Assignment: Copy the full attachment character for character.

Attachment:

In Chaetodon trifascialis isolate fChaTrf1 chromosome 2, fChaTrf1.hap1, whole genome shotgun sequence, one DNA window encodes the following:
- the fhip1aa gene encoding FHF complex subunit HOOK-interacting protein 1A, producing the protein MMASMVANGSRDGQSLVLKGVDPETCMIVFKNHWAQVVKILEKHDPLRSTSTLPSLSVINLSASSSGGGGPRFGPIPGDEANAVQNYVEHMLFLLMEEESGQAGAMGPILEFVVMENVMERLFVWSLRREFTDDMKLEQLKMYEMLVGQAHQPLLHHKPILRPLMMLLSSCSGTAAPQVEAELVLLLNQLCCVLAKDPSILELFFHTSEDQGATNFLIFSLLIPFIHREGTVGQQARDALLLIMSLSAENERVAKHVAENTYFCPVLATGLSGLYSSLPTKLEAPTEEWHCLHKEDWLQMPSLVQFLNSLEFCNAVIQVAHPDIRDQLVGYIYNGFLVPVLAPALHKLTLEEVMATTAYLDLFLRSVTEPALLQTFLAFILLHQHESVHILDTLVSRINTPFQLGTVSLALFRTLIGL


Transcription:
In Chaetodon trifascialis isolate fChaTrf1 chromosome 2, fChaTrf1.hap1, whole genome shotgun sequence, one DNA window encodes the following:
- the fhip1aa gene encoding FHF complex subunit HOOK-interacting protein 1A, producing the protein MMASMVANGSRDGQSLVLKGVDPETCMIVFKNHWAQVVKILEKHDPLRSTSTLPSLSVINLSASSSGGGGPRFGPIPGDEANAVQNYVEHMLFLLMEEESGQAGAMGPILEFVVMENVMERLFVWSLRREFTDDMKLEQLKMYEMLVGQAHQPLLHHKPILRPLMMLLSSCSGTAAPQVEAELVLLLNQLCCVLAKDPSILELFFHTSEDQGATNFLIFSLLIPFIHREGTVGQQARDALLLIMSLSAENERVAKHVAENTYFCPVLATGLSGLYSSLPTKLEAPTEEWHCLHKEDWLQMPSLVQFLNSLEFCNAVIQVAHPDIRDQLVGYIYNGFLVPVLAPALHKLTLEEVMATTAYLDLFLRSVTEPALLQTFLAFILLHQHESVHILDTLVSRINTPFQLGTVSLALFRTLIGL